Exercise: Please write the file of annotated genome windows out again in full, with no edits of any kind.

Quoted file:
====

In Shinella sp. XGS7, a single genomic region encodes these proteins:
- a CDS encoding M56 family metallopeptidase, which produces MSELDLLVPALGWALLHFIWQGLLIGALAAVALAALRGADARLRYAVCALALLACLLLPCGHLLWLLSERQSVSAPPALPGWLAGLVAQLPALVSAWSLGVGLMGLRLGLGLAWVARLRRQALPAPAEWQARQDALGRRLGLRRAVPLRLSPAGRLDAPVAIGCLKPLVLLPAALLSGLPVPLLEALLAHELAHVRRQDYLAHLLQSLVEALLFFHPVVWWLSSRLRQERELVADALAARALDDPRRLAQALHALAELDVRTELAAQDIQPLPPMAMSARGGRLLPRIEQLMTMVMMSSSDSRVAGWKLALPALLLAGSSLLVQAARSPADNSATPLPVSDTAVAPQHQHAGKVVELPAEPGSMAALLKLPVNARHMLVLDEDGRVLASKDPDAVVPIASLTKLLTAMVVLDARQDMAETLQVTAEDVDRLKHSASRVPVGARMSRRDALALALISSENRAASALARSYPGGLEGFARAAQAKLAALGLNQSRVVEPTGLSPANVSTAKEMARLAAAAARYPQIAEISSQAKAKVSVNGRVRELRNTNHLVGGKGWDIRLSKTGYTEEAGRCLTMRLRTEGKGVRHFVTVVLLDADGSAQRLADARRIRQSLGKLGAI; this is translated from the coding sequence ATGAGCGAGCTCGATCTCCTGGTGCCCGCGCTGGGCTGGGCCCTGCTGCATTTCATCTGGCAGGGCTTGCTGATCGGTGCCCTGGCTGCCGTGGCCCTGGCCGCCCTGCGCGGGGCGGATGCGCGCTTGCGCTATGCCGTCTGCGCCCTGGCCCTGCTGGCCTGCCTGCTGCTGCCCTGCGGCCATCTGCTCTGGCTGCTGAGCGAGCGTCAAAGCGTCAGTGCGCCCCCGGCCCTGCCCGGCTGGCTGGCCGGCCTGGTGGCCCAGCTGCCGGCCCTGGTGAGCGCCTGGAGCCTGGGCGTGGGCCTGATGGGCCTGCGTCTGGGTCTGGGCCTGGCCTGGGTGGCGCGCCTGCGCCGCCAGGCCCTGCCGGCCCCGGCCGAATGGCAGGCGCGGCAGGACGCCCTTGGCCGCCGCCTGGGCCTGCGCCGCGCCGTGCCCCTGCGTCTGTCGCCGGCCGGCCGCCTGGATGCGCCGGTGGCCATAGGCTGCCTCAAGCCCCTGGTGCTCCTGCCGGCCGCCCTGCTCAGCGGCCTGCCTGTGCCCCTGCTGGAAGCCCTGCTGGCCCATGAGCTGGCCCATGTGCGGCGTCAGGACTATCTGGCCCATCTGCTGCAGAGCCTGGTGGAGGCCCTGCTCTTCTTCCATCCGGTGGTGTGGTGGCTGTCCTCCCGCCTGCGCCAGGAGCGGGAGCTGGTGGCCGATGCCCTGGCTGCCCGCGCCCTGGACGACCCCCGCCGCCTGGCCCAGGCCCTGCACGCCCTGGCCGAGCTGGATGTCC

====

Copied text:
In Shinella sp. XGS7, a single genomic region encodes these proteins:
- a CDS encoding M56 family metallopeptidase, which produces MSELDLLVPALGWALLHFIWQGLLIGALAAVALAALRGADARLRYAVCALALLACLLLPCGHLLWLLSERQSVSAPPALPGWLAGLVAQLPALVSAWSLGVGLMGLRLGLGLAWVARLRRQALPAPAEWQARQDALGRRLGLRRAVPLRLSPAGRLDAPVAIGCLKPLVLLPAALLSGLPVPLLEALLAHELAHVRRQDYLAHLLQSLVEALLFFHPVVWWLSSRLRQERELVADALAARALDDPRRLAQALHALAELDVRTELAAQDIQPLPPMAMSARGGRLLPRIEQLMTMVMMSSSDSRVAGWKLALPALLLAGSSLLVQAARSPADNSATPLPVSDTAVAPQHQHAGKVVELPAEPGSMAALLKLPVNARHMLVLDEDGRVLASKDPDAVVPIASLTKLLTAMVVLDARQDMAETLQVTAEDVDRLKHSASRVPVGARMSRRDALALALISSENRAASALARSYPGGLEGFARAAQAKLAALGLNQSRVVEPTGLSPANVSTAKEMARLAAAAARYPQIAEISSQAKAKVSVNGRVRELRNTNHLVGGKGWDIRLSKTGYTEEAGRCLTMRLRTEGKGVRHFVTVVLLDADGSAQRLADARRIRQSLGKLGAI; this is translated from the coding sequence ATGAGCGAGCTCGATCTCCTGGTGCCCGCGCTGGGCTGGGCCCTGCTGCATTTCATCTGGCAGGGCTTGCTGATCGGTGCCCTGGCTGCCGTGGCCCTGGCCGCCCTGCGCGGGGCGGATGCGCGCTTGCGCTATGCCGTCTGCGCCCTGGCCCTGCTGGCCTGCCTGCTGCTGCCCTGCGGCCATCTGCTCTGGCTGCTGAGCGAGCGTCAAAGCGTCAGTGCGCCCCCGGCCCTGCCCGGCTGGCTGGCCGGCCTGGTGGCCCAGCTGCCGGCCCTGGTGAGCGCCTGGAGCCTGGGCGTGGGCCTGATGGGCCTGCGTCTGGGTCTGGGCCTGGCCTGGGTGGCGCGCCTGCGCCGCCAGGCCCTGCCGGCCCCGGCCGAATGGCAGGCGCGGCAGGACGCCCTTGGCCGCCGCCTGGGCCTGCGCCGCGCCGTGCCCCTGCGTCTGTCGCCGGCCGGCCGCCTGGATGCGCCGGTGGCCATAGGCTGCCTCAAGCCCCTGGTGCTCCTGCCGGCCGCCCTGCTCAGCGGCCTGCCTGTGCCCCTGCTGGAAGCCCTGCTGGCCCATGAGCTGGCCCATGTGCGGCGTCAGGACTATCTGGCCCATCTGCTGCAGAGCCTGGTGGAGGCCCTGCTCTTCTTCCATCCGGTGGTGTGGTGGCTGTCCTCCCGCCTGCGCCAGGAGCGGGAGCTGGTGGCCGATGCCCTGGCTGCCCGCGCCCTGGACGACCCCCGCCGCCTGGCCCAGGCCCTGCACGCCCTGGCCGAGCTGGATGTCC